Students to compete in land judging event ThursdayBy Emily Beckett Published 6:10pm Monday, November 12, 2012
Agriscience students in Chilton County will participate in a county land-judging competition this week designed to teach them how to read land and soil characteristics and diagnose potential problems.
The Land Career Development competition is set for Thursday, Nov. 15, but the time and exact location of the judging will not be revealed until the day before the event.
“The location is held secret until the day before to prevent anyone from having an advantage,” said Landon Lowery, agriscience instructor at Isabella High School.
The Natural Resources Conservation Service of the United States Department of Agriculture hosts the event to help students learn more about land, difference in soils and their capabilities, methods of soil conservation and improvement, treatments to help in obtaining higher production, and selection of suitable home sites.
County winners will be eligible to compete at the district level, and the top four winners in each district will compete in the state finals.
The chapter with the state champion team will represent Alabama in the International Land Judging Event in Oklahoma City, Okla., in the spring following the state event.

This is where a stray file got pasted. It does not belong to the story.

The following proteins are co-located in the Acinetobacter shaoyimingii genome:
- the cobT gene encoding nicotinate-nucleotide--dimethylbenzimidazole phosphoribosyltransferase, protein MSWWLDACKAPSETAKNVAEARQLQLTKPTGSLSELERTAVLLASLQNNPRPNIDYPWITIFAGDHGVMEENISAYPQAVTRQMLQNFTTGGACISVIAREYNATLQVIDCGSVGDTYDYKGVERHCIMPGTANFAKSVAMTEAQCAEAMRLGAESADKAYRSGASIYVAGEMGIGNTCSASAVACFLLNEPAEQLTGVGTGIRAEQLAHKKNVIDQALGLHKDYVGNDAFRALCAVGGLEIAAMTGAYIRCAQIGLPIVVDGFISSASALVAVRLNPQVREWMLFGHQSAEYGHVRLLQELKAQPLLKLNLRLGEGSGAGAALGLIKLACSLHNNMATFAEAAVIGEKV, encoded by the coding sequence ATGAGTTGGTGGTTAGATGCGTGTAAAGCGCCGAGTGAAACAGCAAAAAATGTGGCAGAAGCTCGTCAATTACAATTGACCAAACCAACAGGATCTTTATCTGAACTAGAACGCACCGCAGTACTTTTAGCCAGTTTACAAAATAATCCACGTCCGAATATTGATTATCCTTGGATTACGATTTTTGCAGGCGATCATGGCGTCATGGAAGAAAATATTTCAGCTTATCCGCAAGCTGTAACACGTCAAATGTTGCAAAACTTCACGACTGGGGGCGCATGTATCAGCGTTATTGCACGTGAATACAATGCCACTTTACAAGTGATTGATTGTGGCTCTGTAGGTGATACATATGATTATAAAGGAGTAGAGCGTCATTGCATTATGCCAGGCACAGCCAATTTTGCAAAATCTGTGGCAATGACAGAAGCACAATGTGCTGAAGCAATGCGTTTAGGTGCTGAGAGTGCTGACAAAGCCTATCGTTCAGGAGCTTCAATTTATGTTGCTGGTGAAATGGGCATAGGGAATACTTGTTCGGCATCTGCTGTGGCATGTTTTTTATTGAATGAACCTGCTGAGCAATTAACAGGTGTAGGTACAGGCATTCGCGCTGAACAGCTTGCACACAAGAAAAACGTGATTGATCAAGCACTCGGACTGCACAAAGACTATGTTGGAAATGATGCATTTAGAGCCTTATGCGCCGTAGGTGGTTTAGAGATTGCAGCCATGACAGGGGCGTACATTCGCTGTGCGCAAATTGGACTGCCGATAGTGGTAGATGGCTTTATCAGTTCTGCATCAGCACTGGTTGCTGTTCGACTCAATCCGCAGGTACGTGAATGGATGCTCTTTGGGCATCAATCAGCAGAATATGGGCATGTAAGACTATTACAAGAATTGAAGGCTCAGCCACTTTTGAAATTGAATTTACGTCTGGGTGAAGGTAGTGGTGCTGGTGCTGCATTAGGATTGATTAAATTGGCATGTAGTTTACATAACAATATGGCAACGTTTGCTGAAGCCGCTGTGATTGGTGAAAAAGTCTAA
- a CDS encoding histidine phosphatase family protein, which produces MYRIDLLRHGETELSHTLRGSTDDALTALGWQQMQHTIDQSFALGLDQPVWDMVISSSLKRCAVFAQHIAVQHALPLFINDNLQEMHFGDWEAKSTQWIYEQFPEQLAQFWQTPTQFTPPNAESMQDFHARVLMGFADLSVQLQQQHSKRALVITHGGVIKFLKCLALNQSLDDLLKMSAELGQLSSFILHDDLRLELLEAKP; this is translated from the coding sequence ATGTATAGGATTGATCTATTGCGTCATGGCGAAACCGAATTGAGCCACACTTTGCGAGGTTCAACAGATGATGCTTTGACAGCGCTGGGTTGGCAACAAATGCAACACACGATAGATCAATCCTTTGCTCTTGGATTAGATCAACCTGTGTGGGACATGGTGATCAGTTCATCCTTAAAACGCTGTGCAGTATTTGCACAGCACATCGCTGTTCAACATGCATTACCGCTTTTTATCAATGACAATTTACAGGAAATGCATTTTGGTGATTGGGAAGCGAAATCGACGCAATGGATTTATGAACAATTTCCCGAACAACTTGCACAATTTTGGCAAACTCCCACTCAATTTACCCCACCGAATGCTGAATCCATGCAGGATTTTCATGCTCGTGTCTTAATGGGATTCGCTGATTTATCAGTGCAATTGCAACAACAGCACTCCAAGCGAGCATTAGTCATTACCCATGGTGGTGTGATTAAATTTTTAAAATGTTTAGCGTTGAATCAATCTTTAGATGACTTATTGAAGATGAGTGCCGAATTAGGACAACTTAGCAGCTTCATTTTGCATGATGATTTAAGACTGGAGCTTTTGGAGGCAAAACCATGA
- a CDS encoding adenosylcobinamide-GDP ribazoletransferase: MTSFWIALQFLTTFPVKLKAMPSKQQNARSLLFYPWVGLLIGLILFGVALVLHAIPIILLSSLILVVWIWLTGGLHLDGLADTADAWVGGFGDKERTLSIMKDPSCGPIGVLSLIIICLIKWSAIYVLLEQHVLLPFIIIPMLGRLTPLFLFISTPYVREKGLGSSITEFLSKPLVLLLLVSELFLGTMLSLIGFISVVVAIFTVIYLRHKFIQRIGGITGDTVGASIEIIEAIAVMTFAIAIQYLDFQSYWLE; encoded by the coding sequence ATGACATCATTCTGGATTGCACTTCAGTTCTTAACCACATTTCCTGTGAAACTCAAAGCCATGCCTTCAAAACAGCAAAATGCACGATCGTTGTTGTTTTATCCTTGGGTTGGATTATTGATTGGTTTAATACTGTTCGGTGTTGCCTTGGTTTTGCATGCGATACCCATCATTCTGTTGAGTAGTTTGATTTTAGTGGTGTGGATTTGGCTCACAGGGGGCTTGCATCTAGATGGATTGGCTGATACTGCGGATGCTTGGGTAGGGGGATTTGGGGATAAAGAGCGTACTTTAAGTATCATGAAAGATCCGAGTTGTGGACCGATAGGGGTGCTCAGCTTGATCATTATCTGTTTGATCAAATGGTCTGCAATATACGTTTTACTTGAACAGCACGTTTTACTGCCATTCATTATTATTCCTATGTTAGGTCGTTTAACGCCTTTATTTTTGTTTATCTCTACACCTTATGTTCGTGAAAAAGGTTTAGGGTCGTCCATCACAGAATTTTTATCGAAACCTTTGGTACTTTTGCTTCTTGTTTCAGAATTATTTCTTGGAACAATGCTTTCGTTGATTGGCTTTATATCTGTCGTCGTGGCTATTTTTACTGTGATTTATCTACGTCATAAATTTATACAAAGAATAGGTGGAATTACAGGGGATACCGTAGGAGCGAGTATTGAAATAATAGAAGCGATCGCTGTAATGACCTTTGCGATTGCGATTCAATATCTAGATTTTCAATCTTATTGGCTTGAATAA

Second, third and fourth place teams in the state may be allowed to attend and participate in the national contest with state Department of Education approval and at their own expense.
“This event helps inform students so that we will not have a situation like the Dust Bowl to affect us in future generations,” Lowery said. “Good soil is one of the most vital resources we have. As an agriscience teacher, I feel that it is our obligation to teach students how to maintain the land and soil, because without healthy, abundant land and soil, we are unable to grow food at a rate that will maintain the human population.”
Another event that might help bring land and soil maintenance and conservation to the forefront of students’ minds is the airing of filmmaker Ken Burns’ newest documentary, “The Dust Bowl,” on Sunday, Nov. 18, and Monday, 19, at 7 p.m. on Alabama Public Television.
A public service announcement for the two-night, four-hour film described the Dust Bowl as “a manmade ecological disaster that swept the American Midwest” and “turned prairies into deserts and unleashed a pattern of massive, deadly dust storms that for many seemed to herald the end of the world.”
Although the storms of the Dust Bowl did not reach Alabama, the measures taken to prevent future tragedies had a major impact on the state’s agriculture, the announcement said.
“The Dust Bowl will show us the damage caused by the lack of conservation practices and encourage our society to make conservation of our natural resources a priority,” said Dr. Carol Knight, president of the Alabama Association of Conservation Districts.